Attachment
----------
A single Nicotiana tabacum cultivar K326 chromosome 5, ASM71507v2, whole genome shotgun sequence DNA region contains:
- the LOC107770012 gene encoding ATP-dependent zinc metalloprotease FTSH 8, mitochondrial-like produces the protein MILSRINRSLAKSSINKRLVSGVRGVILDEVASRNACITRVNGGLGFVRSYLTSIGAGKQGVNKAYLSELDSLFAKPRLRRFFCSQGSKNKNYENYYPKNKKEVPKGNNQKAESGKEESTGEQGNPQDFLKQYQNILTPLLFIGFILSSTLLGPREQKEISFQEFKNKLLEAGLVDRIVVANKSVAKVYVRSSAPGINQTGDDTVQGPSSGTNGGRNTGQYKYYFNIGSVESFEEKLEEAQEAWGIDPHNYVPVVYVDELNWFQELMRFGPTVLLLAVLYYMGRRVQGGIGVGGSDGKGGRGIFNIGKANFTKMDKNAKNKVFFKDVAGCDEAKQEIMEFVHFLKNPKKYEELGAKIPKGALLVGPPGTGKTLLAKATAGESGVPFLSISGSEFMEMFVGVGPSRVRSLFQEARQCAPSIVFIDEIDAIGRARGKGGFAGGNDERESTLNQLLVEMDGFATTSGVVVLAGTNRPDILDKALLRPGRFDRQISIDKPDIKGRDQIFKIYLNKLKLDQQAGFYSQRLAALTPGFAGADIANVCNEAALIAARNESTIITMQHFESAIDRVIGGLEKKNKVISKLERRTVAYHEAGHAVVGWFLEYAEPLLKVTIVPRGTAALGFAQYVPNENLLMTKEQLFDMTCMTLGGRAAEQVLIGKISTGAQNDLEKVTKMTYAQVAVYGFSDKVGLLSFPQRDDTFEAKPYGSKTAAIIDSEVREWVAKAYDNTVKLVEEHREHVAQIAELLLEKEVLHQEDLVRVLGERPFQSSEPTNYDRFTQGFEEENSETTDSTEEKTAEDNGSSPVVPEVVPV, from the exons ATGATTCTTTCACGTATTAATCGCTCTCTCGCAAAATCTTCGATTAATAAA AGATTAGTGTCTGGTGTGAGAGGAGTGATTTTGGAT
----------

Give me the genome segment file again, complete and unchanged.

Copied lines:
A single Nicotiana tabacum cultivar K326 chromosome 5, ASM71507v2, whole genome shotgun sequence DNA region contains:
- the LOC107770012 gene encoding ATP-dependent zinc metalloprotease FTSH 8, mitochondrial-like produces the protein MILSRINRSLAKSSINKRLVSGVRGVILDEVASRNACITRVNGGLGFVRSYLTSIGAGKQGVNKAYLSELDSLFAKPRLRRFFCSQGSKNKNYENYYPKNKKEVPKGNNQKAESGKEESTGEQGNPQDFLKQYQNILTPLLFIGFILSSTLLGPREQKEISFQEFKNKLLEAGLVDRIVVANKSVAKVYVRSSAPGINQTGDDTVQGPSSGTNGGRNTGQYKYYFNIGSVESFEEKLEEAQEAWGIDPHNYVPVVYVDELNWFQELMRFGPTVLLLAVLYYMGRRVQGGIGVGGSDGKGGRGIFNIGKANFTKMDKNAKNKVFFKDVAGCDEAKQEIMEFVHFLKNPKKYEELGAKIPKGALLVGPPGTGKTLLAKATAGESGVPFLSISGSEFMEMFVGVGPSRVRSLFQEARQCAPSIVFIDEIDAIGRARGKGGFAGGNDERESTLNQLLVEMDGFATTSGVVVLAGTNRPDILDKALLRPGRFDRQISIDKPDIKGRDQIFKIYLNKLKLDQQAGFYSQRLAALTPGFAGADIANVCNEAALIAARNESTIITMQHFESAIDRVIGGLEKKNKVISKLERRTVAYHEAGHAVVGWFLEYAEPLLKVTIVPRGTAALGFAQYVPNENLLMTKEQLFDMTCMTLGGRAAEQVLIGKISTGAQNDLEKVTKMTYAQVAVYGFSDKVGLLSFPQRDDTFEAKPYGSKTAAIIDSEVREWVAKAYDNTVKLVEEHREHVAQIAELLLEKEVLHQEDLVRVLGERPFQSSEPTNYDRFTQGFEEENSETTDSTEEKTAEDNGSSPVVPEVVPV, from the exons ATGATTCTTTCACGTATTAATCGCTCTCTCGCAAAATCTTCGATTAATAAA AGATTAGTGTCTGGTGTGAGAGGAGTGATTTTGGAT